Stooges Shot Down by City And Harvard

The Boston College Eagle Rock Festival turned to Harvard yesterday in a last ditch effort to find an acceptable site for the event, and finding none, went the way of Powder Ridge. It's been cancelled.

L. Gard Wiggins, administrative vice-president of Marvard, yesterday informed B. C. President Father Seavey Joyce that Harvard would not loan out its stadium for another rock concert this year, much as the University sympathized with B. C.'s plight.

Yesterday Wiggins met with Father Joyce and gave him the bad news. Officially any use of the stadium must be approved by the Harvard Corporation. Unofficially the University is hesitant to hold more rock concerts in the stadium after receiving numerous complain's stemming from distubances following the Summerthing rock concerts.

Harvard's refusal dashed the last hopes for the Eagle Rock festival, which has been an on-again-off-again affair over the last week.

The all-day festival was originally scheduled for the Boston College stadium in Chestnut Hill subject to the approval of the city.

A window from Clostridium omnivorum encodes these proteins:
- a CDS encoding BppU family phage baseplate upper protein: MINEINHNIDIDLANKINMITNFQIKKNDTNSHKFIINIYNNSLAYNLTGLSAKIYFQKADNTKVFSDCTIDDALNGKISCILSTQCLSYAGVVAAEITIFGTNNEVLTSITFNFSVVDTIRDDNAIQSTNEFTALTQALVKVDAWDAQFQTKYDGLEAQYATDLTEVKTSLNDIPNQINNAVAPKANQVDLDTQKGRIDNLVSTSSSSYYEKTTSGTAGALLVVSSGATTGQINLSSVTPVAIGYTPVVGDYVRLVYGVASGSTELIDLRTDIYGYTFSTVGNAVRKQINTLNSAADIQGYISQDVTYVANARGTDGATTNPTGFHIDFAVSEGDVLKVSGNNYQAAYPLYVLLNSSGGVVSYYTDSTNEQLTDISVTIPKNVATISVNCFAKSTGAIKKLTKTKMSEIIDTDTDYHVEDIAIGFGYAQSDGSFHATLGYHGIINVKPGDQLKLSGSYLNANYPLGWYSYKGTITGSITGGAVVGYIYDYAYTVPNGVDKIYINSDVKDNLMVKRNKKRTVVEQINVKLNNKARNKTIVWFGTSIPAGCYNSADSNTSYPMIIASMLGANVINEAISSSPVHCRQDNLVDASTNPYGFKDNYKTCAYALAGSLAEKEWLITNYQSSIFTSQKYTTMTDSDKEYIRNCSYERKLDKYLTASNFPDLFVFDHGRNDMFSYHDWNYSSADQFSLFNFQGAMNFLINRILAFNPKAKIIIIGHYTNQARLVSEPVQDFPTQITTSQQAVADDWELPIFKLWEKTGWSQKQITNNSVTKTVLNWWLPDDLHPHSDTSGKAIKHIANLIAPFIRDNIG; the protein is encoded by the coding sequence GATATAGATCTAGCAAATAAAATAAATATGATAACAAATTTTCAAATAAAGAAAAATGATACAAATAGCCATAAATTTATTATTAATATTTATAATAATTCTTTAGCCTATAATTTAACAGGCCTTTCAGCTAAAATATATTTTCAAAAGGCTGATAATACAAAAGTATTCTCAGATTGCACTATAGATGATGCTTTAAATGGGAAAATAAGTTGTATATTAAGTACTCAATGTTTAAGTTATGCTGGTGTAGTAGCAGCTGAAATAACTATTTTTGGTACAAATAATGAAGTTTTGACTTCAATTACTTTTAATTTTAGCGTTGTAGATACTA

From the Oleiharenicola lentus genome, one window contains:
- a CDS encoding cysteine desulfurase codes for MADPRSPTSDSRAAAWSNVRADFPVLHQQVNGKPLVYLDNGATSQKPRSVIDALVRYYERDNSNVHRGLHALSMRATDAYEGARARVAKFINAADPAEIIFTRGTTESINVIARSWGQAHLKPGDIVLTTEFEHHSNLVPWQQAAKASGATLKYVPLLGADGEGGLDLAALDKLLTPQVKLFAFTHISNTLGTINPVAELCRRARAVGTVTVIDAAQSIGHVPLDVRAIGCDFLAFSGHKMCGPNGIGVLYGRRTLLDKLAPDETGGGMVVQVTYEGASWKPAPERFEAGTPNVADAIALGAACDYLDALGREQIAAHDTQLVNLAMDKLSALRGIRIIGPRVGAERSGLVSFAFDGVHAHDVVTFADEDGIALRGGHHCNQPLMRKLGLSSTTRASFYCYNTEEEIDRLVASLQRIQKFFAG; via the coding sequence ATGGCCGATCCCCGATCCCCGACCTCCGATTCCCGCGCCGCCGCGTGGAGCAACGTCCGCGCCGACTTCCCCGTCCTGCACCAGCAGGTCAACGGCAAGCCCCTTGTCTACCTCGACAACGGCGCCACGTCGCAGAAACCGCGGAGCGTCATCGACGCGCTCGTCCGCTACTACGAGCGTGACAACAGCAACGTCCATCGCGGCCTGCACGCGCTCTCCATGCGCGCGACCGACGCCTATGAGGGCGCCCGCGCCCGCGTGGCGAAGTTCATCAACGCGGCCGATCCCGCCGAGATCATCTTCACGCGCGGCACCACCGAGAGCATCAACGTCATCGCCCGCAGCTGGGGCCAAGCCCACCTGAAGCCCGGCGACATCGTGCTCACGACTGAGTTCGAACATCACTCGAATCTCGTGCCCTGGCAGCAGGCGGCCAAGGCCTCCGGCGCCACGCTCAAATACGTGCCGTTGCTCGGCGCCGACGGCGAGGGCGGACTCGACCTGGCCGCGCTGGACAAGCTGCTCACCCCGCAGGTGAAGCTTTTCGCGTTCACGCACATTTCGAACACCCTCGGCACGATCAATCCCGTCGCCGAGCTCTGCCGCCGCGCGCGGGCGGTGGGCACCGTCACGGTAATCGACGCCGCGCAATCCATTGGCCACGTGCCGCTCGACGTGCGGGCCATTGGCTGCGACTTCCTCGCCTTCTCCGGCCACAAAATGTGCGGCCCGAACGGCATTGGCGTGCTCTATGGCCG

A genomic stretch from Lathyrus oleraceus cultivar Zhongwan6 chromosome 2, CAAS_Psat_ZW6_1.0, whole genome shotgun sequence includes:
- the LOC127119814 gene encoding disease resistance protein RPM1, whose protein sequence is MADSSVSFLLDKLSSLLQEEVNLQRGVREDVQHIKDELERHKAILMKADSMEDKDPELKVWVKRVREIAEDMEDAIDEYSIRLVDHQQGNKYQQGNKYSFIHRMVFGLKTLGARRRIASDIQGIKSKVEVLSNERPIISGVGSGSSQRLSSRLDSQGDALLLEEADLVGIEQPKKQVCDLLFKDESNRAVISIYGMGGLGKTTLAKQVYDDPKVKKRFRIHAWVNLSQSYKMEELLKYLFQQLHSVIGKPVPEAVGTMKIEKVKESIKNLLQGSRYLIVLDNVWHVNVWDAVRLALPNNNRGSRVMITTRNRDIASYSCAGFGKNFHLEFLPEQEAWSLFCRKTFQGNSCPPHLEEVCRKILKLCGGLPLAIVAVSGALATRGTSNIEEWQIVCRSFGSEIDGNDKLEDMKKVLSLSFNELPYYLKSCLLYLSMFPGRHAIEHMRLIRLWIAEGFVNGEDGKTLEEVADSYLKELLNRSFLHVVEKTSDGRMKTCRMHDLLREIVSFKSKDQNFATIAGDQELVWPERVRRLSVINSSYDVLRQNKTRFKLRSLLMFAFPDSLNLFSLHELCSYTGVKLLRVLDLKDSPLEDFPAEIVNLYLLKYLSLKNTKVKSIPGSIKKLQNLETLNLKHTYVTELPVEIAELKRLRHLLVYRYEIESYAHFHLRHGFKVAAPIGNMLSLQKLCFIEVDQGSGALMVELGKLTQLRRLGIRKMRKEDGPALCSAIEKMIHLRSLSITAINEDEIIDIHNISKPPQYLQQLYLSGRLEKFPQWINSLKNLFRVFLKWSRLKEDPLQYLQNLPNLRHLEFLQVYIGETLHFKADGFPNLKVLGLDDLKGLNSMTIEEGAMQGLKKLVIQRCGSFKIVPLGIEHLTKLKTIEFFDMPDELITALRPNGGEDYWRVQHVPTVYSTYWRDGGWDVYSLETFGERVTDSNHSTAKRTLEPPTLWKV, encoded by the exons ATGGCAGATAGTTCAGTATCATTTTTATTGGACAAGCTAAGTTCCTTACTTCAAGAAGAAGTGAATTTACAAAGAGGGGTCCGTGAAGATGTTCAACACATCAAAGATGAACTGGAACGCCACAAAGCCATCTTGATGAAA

After the Chestnut Hill Association, a neighborhood group representing 350 families, objected to the plan on the grounds that the event was not well enough supervised, Boston Mayor Kevin White withdrew permission Wednesday. White is currently a gubernatorial candidate in the September Democratic primary.

"We do not have sufficient means to guarantee a festival without a highrisk of incidents." White said. Barney Frank, White's executive assistant, added that police officials from Boston, Newton and Brookline had expressed "very strong feelings against the festival because of the question of protection."

"The city will offer B. C. a chance to recoup its losses with free use of the John B. Hynes auditorium for a rock event later in the year, probably in October or November when things have cooled down." Frank said.

The festival was the first in a series of planned fund-raising events to build an entertainment center on the B. C. campus.

According to a B. C. news release today, "there is also a real possibility that Paul McCartney will do a benefit for the center in the spring, in which case the center will bear his name."

Should B. C. follow through on the promise. Boston College will be the first university in the world to have a Paul McCartney Entertainment Center.

By yesterday. over 10,000 tickets for the festival had already been sold and university officials were expecting 30,000 in attendance. Pre-sold tickets will be refunded by mail, a spokesman for the festival said.

Among those who were to have appeared are Led Zeppelin, the Allman Brothers, the Stooges, the MC5, Junior Wells, and Buddy Guy.

Should B. C. change its mind and decide to name the new center The Stooges Entertainment Center, that too would be a world's first.